An Australian fashion retailer that had both brick-and-mortar stores as well as a prominent online presence has collapsed.
On Friday afternoon, Australian clothes label Alice McCall went into liquidation.
The company has shut down its stores across Sydney, Melbourne and Brisbane.
However, it is still selling what remains of its products online, with clearance sales now underway.
The mid-tier brand’s clothes are sold through several online resellers including at mega e-commerce site The Iconic.
Matthew Kucianski of Worrells has been appointed as the liquidator.
Founded in 2004 by eponymous fashion designer Alice McCall, the company fell into hardship during the Covid-19 pandemic.
In November 2020, the company went into voluntary administration.
Although the company’s founder, Ms McCall, has yet to release a statement about the news of her company’s demise on Friday afternoon, she did speak in 2020 following the appointment of administrators, saying she had done so with a “heavy heart”.
“Due to the unprecedented effects that COVID-19 has had on our economy, as well as some unsustainable bricks and mortar rental obligations, I have had to make a necessary decision to edit down my business, with the objective of building a more sustainable business model for the future,” she said at the time.
Worrells was not involved in the voluntary administration of the company but has been appointed as the liquidator.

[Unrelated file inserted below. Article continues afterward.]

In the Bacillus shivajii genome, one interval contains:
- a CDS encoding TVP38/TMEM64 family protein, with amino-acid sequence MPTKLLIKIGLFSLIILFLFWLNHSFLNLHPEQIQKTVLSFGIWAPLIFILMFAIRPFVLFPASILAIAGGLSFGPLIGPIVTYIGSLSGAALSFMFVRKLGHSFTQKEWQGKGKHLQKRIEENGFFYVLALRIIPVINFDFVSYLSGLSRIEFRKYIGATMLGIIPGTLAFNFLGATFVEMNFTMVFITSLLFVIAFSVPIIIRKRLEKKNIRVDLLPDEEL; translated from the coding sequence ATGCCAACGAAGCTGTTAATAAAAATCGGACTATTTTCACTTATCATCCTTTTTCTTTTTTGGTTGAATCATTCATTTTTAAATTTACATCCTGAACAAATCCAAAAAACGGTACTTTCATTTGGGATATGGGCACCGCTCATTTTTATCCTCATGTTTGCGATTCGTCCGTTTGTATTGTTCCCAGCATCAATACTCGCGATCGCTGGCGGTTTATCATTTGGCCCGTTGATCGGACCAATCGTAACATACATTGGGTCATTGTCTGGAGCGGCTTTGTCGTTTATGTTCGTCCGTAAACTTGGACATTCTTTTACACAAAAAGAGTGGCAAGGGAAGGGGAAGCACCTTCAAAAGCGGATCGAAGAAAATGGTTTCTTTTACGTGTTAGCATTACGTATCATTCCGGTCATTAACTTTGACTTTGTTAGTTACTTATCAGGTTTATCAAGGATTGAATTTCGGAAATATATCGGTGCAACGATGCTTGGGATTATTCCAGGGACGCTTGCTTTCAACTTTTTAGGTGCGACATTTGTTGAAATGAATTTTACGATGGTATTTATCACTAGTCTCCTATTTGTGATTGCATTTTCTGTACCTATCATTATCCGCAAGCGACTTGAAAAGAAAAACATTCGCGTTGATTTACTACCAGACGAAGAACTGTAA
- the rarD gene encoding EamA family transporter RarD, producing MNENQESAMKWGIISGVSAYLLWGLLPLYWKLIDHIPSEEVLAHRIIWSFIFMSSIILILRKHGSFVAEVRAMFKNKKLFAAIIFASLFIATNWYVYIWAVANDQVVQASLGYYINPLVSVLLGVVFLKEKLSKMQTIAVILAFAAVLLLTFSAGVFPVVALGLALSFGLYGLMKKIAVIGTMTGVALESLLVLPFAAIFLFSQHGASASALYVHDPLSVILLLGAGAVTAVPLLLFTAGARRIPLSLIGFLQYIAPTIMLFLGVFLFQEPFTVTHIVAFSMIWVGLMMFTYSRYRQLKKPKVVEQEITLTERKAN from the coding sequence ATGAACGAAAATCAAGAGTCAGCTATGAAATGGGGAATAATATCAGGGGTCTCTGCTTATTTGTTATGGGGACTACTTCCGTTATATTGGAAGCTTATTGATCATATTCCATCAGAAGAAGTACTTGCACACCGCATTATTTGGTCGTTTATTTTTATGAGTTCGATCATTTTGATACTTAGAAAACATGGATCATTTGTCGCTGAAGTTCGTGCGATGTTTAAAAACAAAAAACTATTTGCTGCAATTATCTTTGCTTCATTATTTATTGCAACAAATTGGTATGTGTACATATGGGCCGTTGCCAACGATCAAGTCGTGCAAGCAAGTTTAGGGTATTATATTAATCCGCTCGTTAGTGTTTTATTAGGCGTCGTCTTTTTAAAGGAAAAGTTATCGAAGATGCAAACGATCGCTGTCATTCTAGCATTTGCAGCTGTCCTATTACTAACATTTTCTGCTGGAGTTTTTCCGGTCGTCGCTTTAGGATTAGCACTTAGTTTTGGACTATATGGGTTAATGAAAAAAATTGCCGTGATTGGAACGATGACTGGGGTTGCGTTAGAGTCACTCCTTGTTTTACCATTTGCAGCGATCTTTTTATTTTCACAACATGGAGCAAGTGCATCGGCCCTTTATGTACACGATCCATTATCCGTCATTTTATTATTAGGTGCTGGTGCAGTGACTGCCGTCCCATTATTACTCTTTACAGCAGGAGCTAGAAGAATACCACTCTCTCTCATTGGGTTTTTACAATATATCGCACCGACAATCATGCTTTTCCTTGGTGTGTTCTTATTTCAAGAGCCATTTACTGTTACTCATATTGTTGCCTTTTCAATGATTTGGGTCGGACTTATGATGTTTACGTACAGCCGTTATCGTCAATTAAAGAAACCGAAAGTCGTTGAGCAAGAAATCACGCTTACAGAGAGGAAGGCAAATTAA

A spokesperson for Worrells told news.com.au it was too early at this stage to reveal the number of creditors or the amount of debts the retailer had racked up as the insolvency firm had literally only been appointed hours ago.
“This is a difficult time for everyone involved, and we will do our utmost to support all stakeholders throughout the liquidation process,” Mr Kucianski said.
“Our team is committed to ensuring that the liquidation process is conducted in a professional and transparent manner, and that all parties are kept informed of developments as they arise.”
Worrells said it wanted to encourage Australians “to continue to support the brand” by engaging in online sale campaigns.
Alice McCall is the latest in a string of collapses that hit the Australian retail sector after Covid-19 stimulus packages ran dry.
Last month, furniture seller Brosa fell into liquidation after its restructuring attempt failed, leaving behind debts of $24 million, including $10 million to customers from unfulfilled orders.
In July last year, trendy sunglasses business Soda Shades also went into administration owing $2.3 million, citing tough market conditions brought about by the Covid-19 pandemic. It also sold its wares through The Iconic.
Just a week before, sneaker company Sneakerboy also folded with $17.2 million owed to more than 100 creditors.
Online fashion giant Missguided also had no choice but to call in administrators after failing to secure a rescue bid, with big name brands like The Iconic and Myer selling its wares prior to its collapse.
Like Alice McCall, Seafolly, Kikki K, Jeanswest and Bardot also entered administration at the end of 2020.
A few of these retailers, including Seafolly and Jeanswest, were lucky to be bought out and saved from collapse after a successful restructuring.
Unfortunately, this was clearly not the case for Alice McCall.